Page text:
CONFINEMENT IN ‘TROPICAL COURTYARD PARADISE’
Records show that on April 24, 2020, amid the terrible early days of the COVID-19 pandemic, FCI Miami transferred Stahl to home confinement after he’s served less than eight months in prison. Here’s how Redfin describes Stahl’s two-story home, valued at up to $2.4 million, where Stahl served out his sentence:
“Located on a private corner, a double door opens into this tropical courtyard paradise offering a freeform pool, spa & waterfalls! The private courtyard leads to an elegant home of 3 bedrooms + office & 3 baths in the main house & a bedroom & bath in the guest house. This lovely home is neutral & light featuring vaulted ceilings, Saturnia marble floors, neutral carpeting, a beautiful built-in office/library, an open kitchen with 42” light oak cabinetry, granite counters, roll-out in the pantry & a charming breakfast nook overlooking the courtyard.”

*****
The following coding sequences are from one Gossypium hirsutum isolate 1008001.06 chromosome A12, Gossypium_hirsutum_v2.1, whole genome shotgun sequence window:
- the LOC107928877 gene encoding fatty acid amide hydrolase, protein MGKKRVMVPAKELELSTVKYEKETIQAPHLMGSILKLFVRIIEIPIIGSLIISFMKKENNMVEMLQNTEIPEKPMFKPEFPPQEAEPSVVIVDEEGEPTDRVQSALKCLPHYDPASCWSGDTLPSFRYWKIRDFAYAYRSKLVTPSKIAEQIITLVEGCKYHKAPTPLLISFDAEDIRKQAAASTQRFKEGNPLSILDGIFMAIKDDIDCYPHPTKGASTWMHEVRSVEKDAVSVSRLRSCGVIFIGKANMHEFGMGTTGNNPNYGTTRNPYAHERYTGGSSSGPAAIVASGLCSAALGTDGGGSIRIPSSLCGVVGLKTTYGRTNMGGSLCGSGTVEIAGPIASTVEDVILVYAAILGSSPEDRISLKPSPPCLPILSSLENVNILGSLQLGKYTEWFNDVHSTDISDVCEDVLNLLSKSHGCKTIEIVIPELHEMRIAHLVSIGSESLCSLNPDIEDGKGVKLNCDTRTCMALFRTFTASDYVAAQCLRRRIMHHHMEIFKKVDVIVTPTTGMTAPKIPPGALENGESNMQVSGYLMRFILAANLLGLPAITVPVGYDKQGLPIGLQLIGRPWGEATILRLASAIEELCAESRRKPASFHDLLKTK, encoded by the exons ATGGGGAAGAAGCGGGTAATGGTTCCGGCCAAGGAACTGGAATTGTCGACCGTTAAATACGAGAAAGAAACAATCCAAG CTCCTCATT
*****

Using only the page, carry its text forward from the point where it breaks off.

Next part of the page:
Today, as a felon on supervised release, Stahl regularly reports to the U.S. Probation Office, whose job it is to ensure compliance with the conditions of his release.
Stahl returned to BSAC’s board shortly after his home confinement ended. His wife, Helene Fried Stahl, is also on BSAC’s board. His son, Evan Stahl, and daughter-in-law, Yenise Stahl are also BSAC members.
BSAC has approximately 150 members, including 15 board members plus Sheriff Tony who is a non-voting, ex-officio member.
SECOND TAX CHEAT USED BSAC LETTERS TO INFLUENCE JUDGE
Lewis Stahl isn’t the only Broward Sheriff’s Advisory Council member to go to federal prison in 2019. Ralph Nabavi, the CEO of DNJ Logistics Group, with offices in Miami Springs and Coral Springs, pleaded guilty to income tax evasion in April of that year.